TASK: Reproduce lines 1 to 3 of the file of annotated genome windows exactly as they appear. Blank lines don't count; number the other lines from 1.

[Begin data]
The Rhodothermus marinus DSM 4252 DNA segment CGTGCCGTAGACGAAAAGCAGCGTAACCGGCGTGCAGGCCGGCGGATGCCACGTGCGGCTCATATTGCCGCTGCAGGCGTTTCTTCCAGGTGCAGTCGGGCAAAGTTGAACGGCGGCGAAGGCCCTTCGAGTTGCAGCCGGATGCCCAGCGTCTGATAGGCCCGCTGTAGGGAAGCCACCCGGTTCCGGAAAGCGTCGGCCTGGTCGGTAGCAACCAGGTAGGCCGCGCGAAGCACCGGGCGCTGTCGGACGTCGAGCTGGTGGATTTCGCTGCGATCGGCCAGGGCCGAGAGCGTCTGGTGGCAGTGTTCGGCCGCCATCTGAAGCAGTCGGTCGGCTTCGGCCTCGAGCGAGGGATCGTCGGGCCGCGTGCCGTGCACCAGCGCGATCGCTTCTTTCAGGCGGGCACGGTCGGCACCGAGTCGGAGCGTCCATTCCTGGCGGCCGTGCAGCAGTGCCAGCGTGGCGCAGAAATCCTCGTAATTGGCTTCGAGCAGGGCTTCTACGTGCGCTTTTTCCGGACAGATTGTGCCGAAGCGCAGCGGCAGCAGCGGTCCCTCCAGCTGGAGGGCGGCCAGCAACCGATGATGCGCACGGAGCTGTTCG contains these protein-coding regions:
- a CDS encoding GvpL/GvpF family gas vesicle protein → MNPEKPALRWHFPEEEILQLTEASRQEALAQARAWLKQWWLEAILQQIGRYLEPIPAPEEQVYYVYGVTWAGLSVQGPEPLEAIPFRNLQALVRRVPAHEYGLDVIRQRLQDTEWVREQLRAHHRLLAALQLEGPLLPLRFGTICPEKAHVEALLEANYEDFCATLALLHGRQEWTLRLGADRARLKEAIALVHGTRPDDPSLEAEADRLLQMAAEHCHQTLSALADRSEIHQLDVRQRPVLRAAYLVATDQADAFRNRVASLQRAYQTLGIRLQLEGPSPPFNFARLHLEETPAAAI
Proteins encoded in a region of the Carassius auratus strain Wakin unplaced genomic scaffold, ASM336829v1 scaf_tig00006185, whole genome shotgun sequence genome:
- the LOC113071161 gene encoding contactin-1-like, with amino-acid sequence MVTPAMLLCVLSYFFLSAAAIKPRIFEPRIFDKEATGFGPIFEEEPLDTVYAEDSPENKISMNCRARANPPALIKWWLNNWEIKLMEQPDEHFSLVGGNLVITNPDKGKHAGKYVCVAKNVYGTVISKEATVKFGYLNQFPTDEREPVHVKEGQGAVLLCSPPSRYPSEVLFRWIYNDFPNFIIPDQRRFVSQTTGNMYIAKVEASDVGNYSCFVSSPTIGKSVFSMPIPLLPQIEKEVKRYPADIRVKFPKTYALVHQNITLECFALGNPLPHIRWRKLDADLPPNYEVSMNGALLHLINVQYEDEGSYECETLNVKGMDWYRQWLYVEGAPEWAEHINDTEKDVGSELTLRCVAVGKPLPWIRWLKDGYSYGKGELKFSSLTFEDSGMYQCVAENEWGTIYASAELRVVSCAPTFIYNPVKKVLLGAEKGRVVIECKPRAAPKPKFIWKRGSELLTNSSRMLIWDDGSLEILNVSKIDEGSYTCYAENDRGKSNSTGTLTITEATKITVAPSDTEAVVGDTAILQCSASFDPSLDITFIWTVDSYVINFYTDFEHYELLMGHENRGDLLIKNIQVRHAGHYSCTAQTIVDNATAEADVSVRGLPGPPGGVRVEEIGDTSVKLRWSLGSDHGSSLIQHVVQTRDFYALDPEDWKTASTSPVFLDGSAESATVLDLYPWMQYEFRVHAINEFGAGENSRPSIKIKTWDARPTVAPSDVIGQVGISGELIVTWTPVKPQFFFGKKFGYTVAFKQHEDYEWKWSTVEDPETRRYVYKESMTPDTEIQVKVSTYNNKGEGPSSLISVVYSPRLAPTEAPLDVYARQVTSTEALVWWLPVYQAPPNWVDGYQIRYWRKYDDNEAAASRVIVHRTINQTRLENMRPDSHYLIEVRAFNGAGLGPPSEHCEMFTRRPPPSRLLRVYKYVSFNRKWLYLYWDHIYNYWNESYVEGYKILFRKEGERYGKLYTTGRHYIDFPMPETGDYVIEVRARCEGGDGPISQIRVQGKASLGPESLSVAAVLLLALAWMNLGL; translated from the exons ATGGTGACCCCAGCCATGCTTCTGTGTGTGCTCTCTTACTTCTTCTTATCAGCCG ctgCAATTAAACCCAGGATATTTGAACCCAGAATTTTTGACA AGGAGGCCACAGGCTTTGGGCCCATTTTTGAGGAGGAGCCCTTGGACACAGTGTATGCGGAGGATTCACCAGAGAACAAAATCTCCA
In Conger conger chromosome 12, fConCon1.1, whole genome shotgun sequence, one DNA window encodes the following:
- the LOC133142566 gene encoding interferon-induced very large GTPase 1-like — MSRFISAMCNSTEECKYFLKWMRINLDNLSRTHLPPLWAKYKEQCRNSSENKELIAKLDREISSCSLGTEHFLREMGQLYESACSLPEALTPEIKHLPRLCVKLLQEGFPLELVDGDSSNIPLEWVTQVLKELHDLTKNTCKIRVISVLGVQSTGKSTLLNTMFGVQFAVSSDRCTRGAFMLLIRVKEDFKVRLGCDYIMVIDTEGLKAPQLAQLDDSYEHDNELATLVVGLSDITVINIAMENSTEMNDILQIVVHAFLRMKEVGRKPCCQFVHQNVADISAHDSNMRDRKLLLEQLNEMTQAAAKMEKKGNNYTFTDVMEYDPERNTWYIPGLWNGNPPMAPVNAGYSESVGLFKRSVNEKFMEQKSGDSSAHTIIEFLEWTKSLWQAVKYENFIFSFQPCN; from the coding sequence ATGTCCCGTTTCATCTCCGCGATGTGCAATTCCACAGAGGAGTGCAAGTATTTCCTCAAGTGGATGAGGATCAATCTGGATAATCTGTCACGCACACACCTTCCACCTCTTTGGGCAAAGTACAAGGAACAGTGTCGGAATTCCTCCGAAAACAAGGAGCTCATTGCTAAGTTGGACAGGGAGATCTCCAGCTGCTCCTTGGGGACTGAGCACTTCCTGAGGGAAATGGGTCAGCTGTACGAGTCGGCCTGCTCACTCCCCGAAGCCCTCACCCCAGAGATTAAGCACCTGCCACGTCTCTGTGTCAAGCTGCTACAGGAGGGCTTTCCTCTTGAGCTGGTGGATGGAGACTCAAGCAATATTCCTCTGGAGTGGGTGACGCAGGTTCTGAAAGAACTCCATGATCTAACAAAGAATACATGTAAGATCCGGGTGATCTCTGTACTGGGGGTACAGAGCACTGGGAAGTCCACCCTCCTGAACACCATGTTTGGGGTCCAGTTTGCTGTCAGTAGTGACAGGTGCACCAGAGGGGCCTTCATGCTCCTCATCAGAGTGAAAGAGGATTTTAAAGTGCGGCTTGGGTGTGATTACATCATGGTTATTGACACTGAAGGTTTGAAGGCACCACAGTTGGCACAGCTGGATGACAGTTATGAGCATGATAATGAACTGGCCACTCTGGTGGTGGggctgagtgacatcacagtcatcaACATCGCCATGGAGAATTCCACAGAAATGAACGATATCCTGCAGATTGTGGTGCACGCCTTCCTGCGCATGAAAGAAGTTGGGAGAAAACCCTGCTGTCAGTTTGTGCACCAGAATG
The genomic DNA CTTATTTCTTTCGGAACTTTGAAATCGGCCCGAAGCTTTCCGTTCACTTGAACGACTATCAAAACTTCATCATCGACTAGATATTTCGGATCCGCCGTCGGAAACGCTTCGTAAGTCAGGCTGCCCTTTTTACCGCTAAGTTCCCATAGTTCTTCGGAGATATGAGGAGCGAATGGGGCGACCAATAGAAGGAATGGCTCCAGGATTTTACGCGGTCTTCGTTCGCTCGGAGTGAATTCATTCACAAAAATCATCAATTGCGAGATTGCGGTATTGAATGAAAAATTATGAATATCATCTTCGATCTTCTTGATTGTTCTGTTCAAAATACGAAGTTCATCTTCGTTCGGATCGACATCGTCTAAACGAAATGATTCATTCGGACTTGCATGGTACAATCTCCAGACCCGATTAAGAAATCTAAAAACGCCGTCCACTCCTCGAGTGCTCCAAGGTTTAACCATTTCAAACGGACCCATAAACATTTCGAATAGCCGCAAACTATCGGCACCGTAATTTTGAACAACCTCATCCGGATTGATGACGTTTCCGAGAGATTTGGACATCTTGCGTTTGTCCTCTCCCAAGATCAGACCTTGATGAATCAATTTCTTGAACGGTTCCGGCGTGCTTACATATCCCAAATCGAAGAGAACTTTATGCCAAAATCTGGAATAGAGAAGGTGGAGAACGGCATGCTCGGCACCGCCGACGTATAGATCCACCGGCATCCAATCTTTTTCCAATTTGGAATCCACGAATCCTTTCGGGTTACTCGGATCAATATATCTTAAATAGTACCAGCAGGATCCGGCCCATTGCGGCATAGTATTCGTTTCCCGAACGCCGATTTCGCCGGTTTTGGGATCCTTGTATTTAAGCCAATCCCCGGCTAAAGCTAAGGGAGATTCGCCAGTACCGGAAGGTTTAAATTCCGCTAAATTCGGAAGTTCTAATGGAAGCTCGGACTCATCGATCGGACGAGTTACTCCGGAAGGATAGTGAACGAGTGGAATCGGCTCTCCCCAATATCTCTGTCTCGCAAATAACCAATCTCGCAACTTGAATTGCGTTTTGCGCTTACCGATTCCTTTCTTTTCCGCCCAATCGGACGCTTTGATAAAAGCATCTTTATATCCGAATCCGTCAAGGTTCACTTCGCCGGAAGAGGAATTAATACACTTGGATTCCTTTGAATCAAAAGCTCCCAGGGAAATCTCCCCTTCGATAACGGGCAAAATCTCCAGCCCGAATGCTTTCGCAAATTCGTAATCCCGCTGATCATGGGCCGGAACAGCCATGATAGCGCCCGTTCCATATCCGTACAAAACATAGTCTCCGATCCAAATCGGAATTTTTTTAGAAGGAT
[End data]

The Rhodothermus marinus DSM 4252 DNA segment CGTGCCGTAGACGAAAAGCAGCGTAACCGGCGTGCAGGCCGGCGGATGCCACGTGCGGCTCATATTGCCGCTGCAGGCGTTTCTTCCAGGTGCAGTCGGGCAAAGTTGAACGGCGGCGAAGGCCCTTCGAGTTGCAGCCGGATGCCCAGCGTCTGATAGGCCCGCTGTAGGGAAGCCACCCGGTTCCGGAAAGCGTCGGCCTGGTCGGTAGCAACCAGGTAGGCCGCGCGAAGCACCGGGCGCTGTCGGACGTCGAGCTGGTGGATTTCGCTGCGATCGGCCAGGGCCGAGAGCGTCTGGTGGCAGTGTTCGGCCGCCATCTGAAGCAGTCGGTCGGCTTCGGCCTCGAGCGAGGGATCGTCGGGCCGCGTGCCGTGCACCAGCGCGATCGCTTCTTTCAGGCGGGCACGGTCGGCACCGAGTCGGAGCGTCCATTCCTGGCGGCCGTGCAGCAGTGCCAGCGTGGCGCAGAAATCCTCGTAATTGGCTTCGAGCAGGGCTTCTACGTGCGCTTTTTCCGGACAGATTGTGCCGAAGCGCAGCGGCAGCAGCGGTCCCTCCAGCTGGAGGGCGGCCAGCAACCGATGATGCGCACGGAGCTGTTCG contains these protein-coding regions:
- a CDS encoding GvpL/GvpF family gas vesicle protein → MNPEKPALRWHFPEEEILQLTEASRQEALAQARAWLKQWWLEAILQQIGRYLEPIPAPEEQVYYVYGVTWAGLSVQGPEPLEAIPFRNLQALVRRVPAHEYGLDVIRQRLQDTEWVREQLRAHHRLLAALQLEGPLLPLRFGTICPEKAHVEALLEANYEDFCATLALLHGRQEWTLRLGADRARLKEAIALVHGTRPDDPSLEAEADRLLQMAAEHCHQTLSALADRSEIHQLDVRQRPVLRAAYLVATDQADAFRNRVASLQRAYQTLGIRLQLEGPSPPFNFARLHLEETPAAAI
Proteins encoded in a region of the Carassius auratus strain Wakin unplaced genomic scaffold, ASM336829v1 scaf_tig00006185, whole genome shotgun sequence genome: